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N2 - Abnormal cytoplasmic accumulation of Fused in Sarcoma (FUS) in neurons defines subtypes of amyotrophic lateral sclerosis (ALS) and frontotemporal lobar degeneration (FTLD). FUS is a member of the FET protein family that includes Ewing's sarcoma (EWS) and TATA-binding protein-associated factor 2N (TAF15). FET proteins are predominantly localized to the nucleus, where they bind RNA and DNA to modulate transcription, mRNA splicing, and DNA repair. In ALS cases with FUS inclusions (ALS-FUS), mutations in the FUS gene cause disease, whereas FTLD cases with FUS inclusions (FTLD-FUS) do not harbor FUS mutations. Notably, in FTLD-FUS, all FET proteins accumulate with their nuclear import receptor Transportin 1 (TRN1), in contrast ALS-FUS inclusions are exclusively positive for FUS. In the present study, we show that induction of DNA damage replicates several pathologic hallmarks of FTLD-FUS in immortalized human cells and primary human neurons and astrocytes. Treatment with the antibiotic calicheamicin γ1, which causes DNA double-strand breaks, leads to the cytoplasmic accumulation of FUS, TAF15, EWS, and TRN1. Moreover, cytoplasmic translocation of FUS is mediated by phosphorylation of its N terminus by the DNA-dependent protein kinase. Finally, we observed elevated levels of phospho-H2AX in FTLD-FUS brains, indicating that DNA damage occurs in patients. Together, our data reveal a novel regulatory mechanism for FUS localization in cells and suggest that DNA damage may contribute to the accumulation of FET proteins observed in human FTLD-FUS cases, but not in ALS-FUS.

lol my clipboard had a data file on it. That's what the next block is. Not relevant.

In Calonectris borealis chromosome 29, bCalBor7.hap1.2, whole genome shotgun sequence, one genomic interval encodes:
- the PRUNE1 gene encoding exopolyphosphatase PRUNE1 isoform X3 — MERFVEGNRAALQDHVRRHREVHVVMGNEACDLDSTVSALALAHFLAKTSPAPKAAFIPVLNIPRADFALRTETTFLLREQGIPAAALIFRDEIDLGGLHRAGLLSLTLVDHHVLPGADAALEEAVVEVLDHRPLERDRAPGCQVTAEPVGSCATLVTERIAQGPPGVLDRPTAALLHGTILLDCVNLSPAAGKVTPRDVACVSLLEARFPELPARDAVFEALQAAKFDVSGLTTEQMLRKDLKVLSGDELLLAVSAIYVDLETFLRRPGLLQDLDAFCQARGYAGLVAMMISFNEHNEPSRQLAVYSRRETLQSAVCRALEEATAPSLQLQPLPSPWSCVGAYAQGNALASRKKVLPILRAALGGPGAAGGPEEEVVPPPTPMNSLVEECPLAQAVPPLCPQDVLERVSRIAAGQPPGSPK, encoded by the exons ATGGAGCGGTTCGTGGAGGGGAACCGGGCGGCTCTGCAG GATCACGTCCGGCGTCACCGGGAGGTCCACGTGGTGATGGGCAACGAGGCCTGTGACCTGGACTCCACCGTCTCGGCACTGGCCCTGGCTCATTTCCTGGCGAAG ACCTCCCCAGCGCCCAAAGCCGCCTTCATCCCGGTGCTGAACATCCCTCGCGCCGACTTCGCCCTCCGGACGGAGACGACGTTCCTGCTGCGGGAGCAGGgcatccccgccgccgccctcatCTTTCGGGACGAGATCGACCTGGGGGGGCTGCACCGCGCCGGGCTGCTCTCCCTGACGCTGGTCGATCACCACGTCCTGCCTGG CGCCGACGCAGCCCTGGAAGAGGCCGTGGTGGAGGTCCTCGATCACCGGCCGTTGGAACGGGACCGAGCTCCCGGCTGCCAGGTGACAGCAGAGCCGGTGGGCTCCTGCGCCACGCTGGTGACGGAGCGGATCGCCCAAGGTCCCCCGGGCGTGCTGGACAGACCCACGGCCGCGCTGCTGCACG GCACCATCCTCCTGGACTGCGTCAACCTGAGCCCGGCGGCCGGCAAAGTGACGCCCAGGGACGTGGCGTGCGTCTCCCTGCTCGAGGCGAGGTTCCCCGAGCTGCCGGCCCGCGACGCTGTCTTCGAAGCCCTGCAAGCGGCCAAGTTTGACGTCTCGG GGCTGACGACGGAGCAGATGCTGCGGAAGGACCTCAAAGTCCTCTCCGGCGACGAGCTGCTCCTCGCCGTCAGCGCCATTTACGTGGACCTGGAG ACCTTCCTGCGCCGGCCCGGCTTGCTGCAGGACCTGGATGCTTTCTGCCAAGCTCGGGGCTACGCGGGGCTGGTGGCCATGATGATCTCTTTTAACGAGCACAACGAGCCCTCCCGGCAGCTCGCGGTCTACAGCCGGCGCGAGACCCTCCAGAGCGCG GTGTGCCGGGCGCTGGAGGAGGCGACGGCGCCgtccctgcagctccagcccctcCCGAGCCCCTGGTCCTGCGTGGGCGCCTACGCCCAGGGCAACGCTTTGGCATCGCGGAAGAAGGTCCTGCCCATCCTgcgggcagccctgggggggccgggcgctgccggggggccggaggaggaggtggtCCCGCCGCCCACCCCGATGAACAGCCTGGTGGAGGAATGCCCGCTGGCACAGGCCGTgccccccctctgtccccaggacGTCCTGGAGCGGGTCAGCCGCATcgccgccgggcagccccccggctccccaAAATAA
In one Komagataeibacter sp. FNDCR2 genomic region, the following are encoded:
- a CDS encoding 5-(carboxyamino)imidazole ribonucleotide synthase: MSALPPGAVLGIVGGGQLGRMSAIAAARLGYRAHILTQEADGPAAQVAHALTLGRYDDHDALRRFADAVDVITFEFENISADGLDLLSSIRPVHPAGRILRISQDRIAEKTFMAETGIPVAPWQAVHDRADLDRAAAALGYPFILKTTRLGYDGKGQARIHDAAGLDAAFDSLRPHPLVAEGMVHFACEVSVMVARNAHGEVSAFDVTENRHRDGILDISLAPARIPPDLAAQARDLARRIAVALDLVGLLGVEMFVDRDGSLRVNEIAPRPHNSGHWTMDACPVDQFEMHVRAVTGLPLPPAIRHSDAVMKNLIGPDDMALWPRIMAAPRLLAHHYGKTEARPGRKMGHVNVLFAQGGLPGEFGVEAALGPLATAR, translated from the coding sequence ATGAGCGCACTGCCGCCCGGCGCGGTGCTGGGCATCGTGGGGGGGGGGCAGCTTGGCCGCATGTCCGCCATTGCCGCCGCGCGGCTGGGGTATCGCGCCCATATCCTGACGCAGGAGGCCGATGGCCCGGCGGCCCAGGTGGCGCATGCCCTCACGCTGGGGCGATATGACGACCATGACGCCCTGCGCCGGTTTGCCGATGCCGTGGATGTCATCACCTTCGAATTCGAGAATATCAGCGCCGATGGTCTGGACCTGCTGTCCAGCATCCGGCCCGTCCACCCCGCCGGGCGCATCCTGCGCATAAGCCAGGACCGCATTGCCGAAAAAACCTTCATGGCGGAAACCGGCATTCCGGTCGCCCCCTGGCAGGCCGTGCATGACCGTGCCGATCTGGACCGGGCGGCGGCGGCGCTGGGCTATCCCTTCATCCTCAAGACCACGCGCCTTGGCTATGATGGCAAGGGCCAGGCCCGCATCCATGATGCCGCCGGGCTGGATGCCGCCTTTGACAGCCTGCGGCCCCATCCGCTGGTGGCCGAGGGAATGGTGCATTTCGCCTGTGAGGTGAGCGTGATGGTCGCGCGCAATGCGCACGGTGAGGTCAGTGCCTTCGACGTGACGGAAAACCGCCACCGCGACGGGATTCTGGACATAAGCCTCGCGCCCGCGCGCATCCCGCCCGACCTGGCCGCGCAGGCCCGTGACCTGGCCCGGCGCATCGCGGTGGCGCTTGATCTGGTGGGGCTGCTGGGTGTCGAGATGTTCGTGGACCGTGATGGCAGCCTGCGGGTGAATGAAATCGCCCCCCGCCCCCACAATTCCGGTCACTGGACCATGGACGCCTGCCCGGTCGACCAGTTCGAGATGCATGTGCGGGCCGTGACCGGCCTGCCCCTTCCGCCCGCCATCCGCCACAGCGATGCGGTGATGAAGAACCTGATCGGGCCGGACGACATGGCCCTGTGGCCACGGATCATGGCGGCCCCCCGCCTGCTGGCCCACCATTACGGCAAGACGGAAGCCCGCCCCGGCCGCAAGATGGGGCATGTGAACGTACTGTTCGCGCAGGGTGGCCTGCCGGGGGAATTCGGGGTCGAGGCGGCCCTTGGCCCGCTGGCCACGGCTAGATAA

AB - Abnormal cytoplasmic accumulation of Fused in Sarcoma (FUS) in neurons defines subtypes of amyotrophic lateral sclerosis (ALS) and frontotemporal lobar degeneration (FTLD). FUS is a member of the FET protein family that includes Ewing's sarcoma (EWS) and TATA-binding protein-associated factor 2N (TAF15). FET proteins are predominantly localized to the nucleus, where they bind RNA and DNA to modulate transcription, mRNA splicing, and DNA repair. In ALS cases with FUS inclusions (ALS-FUS), mutations in the FUS gene cause disease, whereas FTLD cases with FUS inclusions (FTLD-FUS) do not harbor FUS mutations. Notably, in FTLD-FUS, all FET proteins accumulate with their nuclear import receptor Transportin 1 (TRN1), in contrast ALS-FUS inclusions are exclusively positive for FUS. In the present study, we show that induction of DNA damage replicates several pathologic hallmarks of FTLD-FUS in immortalized human cells and primary human neurons and astrocytes. Treatment with the antibiotic calicheamicin γ1, which causes DNA double-strand breaks, leads to the cytoplasmic accumulation of FUS, TAF15, EWS, and TRN1. Moreover, cytoplasmic translocation of FUS is mediated by phosphorylation of its N terminus by the DNA-dependent protein kinase. Finally, we observed elevated levels of phospho-H2AX in FTLD-FUS brains, indicating that DNA damage occurs in patients. Together, our data reveal a novel regulatory mechanism for FUS localization in cells and suggest that DNA damage may contribute to the accumulation of FET proteins observed in human FTLD-FUS cases, but not in ALS-FUS.

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KW - Phosphorylation